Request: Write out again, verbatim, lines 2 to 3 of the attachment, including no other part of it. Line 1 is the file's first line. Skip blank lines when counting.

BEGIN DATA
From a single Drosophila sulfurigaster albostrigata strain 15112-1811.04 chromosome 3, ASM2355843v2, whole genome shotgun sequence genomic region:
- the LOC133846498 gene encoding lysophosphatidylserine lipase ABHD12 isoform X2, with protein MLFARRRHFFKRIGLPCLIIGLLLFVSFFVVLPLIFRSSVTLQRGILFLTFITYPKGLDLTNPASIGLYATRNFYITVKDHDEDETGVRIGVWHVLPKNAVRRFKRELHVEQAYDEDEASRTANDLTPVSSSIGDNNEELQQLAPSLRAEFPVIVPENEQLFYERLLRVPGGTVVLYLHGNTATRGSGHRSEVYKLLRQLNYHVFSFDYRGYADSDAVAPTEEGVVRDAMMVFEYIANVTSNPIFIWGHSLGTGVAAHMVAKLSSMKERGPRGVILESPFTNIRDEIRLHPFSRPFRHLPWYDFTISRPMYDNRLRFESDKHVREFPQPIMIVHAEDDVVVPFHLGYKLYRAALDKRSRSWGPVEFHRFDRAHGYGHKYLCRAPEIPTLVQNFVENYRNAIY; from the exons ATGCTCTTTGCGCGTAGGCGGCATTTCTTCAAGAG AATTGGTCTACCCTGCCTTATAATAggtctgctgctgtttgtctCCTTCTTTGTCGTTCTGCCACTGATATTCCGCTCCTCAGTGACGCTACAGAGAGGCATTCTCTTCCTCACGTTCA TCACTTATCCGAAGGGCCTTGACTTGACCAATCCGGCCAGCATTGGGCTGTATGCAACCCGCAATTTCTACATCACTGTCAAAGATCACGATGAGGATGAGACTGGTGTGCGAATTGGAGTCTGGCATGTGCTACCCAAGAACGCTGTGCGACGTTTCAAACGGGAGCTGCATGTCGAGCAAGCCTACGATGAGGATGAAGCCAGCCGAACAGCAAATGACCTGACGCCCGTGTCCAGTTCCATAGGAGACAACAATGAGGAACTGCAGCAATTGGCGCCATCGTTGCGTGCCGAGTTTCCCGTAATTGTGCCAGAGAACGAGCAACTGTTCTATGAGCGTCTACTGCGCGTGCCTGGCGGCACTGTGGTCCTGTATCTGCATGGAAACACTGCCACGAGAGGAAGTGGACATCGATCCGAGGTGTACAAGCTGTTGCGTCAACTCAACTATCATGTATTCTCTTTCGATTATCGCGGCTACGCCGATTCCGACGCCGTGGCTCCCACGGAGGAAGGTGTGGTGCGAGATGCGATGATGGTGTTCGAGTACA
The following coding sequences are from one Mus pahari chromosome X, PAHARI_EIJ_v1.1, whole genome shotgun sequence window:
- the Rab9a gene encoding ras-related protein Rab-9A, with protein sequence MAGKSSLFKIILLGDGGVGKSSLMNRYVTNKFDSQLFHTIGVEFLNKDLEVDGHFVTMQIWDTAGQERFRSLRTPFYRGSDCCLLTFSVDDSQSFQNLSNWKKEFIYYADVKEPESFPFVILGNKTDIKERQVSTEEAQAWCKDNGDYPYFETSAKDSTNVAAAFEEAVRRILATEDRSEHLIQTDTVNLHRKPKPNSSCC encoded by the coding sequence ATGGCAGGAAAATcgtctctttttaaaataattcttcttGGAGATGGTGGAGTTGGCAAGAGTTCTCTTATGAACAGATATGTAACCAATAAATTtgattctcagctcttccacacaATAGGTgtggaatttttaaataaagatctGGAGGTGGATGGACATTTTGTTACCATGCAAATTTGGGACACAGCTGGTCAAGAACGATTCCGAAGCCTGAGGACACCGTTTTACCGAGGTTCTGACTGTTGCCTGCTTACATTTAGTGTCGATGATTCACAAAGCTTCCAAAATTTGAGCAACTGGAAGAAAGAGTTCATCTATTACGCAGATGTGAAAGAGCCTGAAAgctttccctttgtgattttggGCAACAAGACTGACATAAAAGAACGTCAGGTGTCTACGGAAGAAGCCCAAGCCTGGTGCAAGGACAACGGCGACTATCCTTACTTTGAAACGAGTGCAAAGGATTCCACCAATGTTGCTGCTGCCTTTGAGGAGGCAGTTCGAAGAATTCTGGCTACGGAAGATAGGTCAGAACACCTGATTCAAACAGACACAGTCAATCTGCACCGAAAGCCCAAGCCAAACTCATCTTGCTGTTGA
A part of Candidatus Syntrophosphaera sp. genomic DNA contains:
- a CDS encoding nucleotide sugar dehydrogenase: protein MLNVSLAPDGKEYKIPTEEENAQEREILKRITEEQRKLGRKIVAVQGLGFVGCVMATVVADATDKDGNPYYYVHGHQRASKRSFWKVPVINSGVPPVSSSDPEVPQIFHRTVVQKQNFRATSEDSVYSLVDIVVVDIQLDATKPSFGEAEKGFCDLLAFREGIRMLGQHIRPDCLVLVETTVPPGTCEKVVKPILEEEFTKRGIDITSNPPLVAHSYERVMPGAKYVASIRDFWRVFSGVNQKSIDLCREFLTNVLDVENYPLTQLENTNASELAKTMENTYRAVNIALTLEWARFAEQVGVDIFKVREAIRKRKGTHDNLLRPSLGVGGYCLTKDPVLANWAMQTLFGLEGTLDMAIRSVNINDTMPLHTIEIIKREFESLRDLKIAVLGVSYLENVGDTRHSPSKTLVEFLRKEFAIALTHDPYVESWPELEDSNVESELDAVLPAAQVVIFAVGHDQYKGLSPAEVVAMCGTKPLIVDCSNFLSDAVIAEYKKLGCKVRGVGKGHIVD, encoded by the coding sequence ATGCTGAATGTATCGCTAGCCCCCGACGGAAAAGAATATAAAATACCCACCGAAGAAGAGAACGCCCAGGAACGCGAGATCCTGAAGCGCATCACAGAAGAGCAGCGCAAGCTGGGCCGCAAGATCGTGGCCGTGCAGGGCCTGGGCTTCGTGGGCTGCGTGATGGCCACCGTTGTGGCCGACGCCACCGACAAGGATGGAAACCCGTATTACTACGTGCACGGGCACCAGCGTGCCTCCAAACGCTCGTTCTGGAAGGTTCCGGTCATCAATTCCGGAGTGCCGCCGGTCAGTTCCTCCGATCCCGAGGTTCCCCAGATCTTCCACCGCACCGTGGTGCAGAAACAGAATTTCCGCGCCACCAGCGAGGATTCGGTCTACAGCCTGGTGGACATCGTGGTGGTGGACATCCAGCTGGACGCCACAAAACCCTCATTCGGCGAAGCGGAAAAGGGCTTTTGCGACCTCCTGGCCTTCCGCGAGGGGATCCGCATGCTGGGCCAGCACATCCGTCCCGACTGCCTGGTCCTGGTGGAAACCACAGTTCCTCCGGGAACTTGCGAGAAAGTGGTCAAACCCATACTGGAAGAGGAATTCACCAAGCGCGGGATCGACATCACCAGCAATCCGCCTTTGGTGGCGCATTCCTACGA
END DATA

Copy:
- the LOC133846498 gene encoding lysophosphatidylserine lipase ABHD12 isoform X2, with protein MLFARRRHFFKRIGLPCLIIGLLLFVSFFVVLPLIFRSSVTLQRGILFLTFITYPKGLDLTNPASIGLYATRNFYITVKDHDEDETGVRIGVWHVLPKNAVRRFKRELHVEQAYDEDEASRTANDLTPVSSSIGDNNEELQQLAPSLRAEFPVIVPENEQLFYERLLRVPGGTVVLYLHGNTATRGSGHRSEVYKLLRQLNYHVFSFDYRGYADSDAVAPTEEGVVRDAMMVFEYIANVTSNPIFIWGHSLGTGVAAHMVAKLSSMKERGPRGVILESPFTNIRDEIRLHPFSRPFRHLPWYDFTISRPMYDNRLRFESDKHVREFPQPIMIVHAEDDVVVPFHLGYKLYRAALDKRSRSWGPVEFHRFDRAHGYGHKYLCRAPEIPTLVQNFVENYRNAIY; from the exons ATGCTCTTTGCGCGTAGGCGGCATTTCTTCAAGAG AATTGGTCTACCCTGCCTTATAATAggtctgctgctgtttgtctCCTTCTTTGTCGTTCTGCCACTGATATTCCGCTCCTCAGTGACGCTACAGAGAGGCATTCTCTTCCTCACGTTCA TCACTTATCCGAAGGGCCTTGACTTGACCAATCCGGCCAGCATTGGGCTGTATGCAACCCGCAATTTCTACATCACTGTCAAAGATCACGATGAGGATGAGACTGGTGTGCGAATTGGAGTCTGGCATGTGCTACCCAAGAACGCTGTGCGACGTTTCAAACGGGAGCTGCATGTCGAGCAAGCCTACGATGAGGATGAAGCCAGCCGAACAGCAAATGACCTGACGCCCGTGTCCAGTTCCATAGGAGACAACAATGAGGAACTGCAGCAATTGGCGCCATCGTTGCGTGCCGAGTTTCCCGTAATTGTGCCAGAGAACGAGCAACTGTTCTATGAGCGTCTACTGCGCGTGCCTGGCGGCACTGTGGTCCTGTATCTGCATGGAAACACTGCCACGAGAGGAAGTGGACATCGATCCGAGGTGTACAAGCTGTTGCGTCAACTCAACTATCATGTATTCTCTTTCGATTATCGCGGCTACGCCGATTCCGACGCCGTGGCTCCCACGGAGGAAGGTGTGGTGCGAGATGCGATGATGGTGTTCGAGTACA
The following coding sequences are from one Mus pahari chromosome X, PAHARI_EIJ_v1.1, whole genome shotgun sequence window: